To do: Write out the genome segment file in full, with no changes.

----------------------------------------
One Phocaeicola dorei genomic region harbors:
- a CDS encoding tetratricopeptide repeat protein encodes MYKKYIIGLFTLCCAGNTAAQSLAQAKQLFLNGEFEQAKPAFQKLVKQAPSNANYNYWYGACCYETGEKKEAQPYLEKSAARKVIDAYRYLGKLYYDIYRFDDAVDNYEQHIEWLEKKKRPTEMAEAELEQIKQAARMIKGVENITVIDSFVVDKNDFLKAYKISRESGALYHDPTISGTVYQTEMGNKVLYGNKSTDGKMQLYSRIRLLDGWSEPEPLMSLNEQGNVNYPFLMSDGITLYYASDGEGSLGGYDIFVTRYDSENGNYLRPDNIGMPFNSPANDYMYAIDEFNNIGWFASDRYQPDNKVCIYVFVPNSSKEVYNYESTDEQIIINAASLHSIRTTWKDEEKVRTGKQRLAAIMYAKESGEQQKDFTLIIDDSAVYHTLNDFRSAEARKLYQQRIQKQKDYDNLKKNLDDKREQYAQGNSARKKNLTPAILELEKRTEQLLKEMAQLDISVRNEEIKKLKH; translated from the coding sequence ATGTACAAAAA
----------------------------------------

One Phocaeicola dorei genomic region harbors:
- a CDS encoding tetratricopeptide repeat protein encodes MYKKYIIGLFTLCCAGNTAAQSLAQAKQLFLNGEFEQAKPAFQKLVKQAPSNANYNYWYGACCYETGEKKEAQPYLEKSAARKVIDAYRYLGKLYYDIYRFDDAVDNYEQHIEWLEKKKRPTEMAEAELEQIKQAARMIKGVENITVIDSFVVDKNDFLKAYKISRESGALYHDPTISGTVYQTEMGNKVLYGNKSTDGKMQLYSRIRLLDGWSEPEPLMSLNEQGNVNYPFLMSDGITLYYASDGEGSLGGYDIFVTRYDSENGNYLRPDNIGMPFNSPANDYMYAIDEFNNIGWFASDRYQPDNKVCIYVFVPNSSKEVYNYESTDEQIIINAASLHSIRTTWKDEEKVRTGKQRLAAIMYAKESGEQQKDFTLIIDDSAVYHTLNDFRSAEARKLYQQRIQKQKDYDNLKKNLDDKREQYAQGNSARKKNLTPAILELEKRTEQLLKEMAQLDISVRNEEIKKLKH; translated from the coding sequence ATGTACAAAAA